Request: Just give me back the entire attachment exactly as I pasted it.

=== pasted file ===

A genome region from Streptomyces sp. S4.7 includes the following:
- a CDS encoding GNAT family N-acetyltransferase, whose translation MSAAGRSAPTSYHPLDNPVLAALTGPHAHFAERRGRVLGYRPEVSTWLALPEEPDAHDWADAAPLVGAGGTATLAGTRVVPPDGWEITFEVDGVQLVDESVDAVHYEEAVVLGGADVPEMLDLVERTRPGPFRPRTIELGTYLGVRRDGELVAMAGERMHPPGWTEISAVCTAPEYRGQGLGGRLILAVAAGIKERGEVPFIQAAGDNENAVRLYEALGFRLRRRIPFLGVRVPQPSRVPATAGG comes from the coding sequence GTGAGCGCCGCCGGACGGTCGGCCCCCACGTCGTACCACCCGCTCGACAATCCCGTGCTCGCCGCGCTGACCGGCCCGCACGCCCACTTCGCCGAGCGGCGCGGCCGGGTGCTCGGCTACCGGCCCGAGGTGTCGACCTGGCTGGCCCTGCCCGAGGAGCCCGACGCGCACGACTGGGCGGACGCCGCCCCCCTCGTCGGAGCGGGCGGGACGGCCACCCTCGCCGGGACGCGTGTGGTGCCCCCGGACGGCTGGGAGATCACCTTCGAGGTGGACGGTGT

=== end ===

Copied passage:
A genome region from Streptomyces sp. S4.7 includes the following:
- a CDS encoding GNAT family N-acetyltransferase, whose translation MSAAGRSAPTSYHPLDNPVLAALTGPHAHFAERRGRVLGYRPEVSTWLALPEEPDAHDWADAAPLVGAGGTATLAGTRVVPPDGWEITFEVDGVQLVDESVDAVHYEEAVVLGGADVPEMLDLVERTRPGPFRPRTIELGTYLGVRRDGELVAMAGERMHPPGWTEISAVCTAPEYRGQGLGGRLILAVAAGIKERGEVPFIQAAGDNENAVRLYEALGFRLRRRIPFLGVRVPQPSRVPATAGG comes from the coding sequence GTGAGCGCCGCCGGACGGTCGGCCCCCACGTCGTACCACCCGCTCGACAATCCCGTGCTCGCCGCGCTGACCGGCCCGCACGCCCACTTCGCCGAGCGGCGCGGCCGGGTGCTCGGCTACCGGCCCGAGGTGTCGACCTGGCTGGCCCTGCCCGAGGAGCCCGACGCGCACGACTGGGCGGACGCCGCCCCCCTCGTCGGAGCGGGCGGGACGGCCACCCTCGCCGGGACGCGTGTGGTGCCCCCGGACGGCTGGGAGATCACCTTCGAGGTGGACGGTGT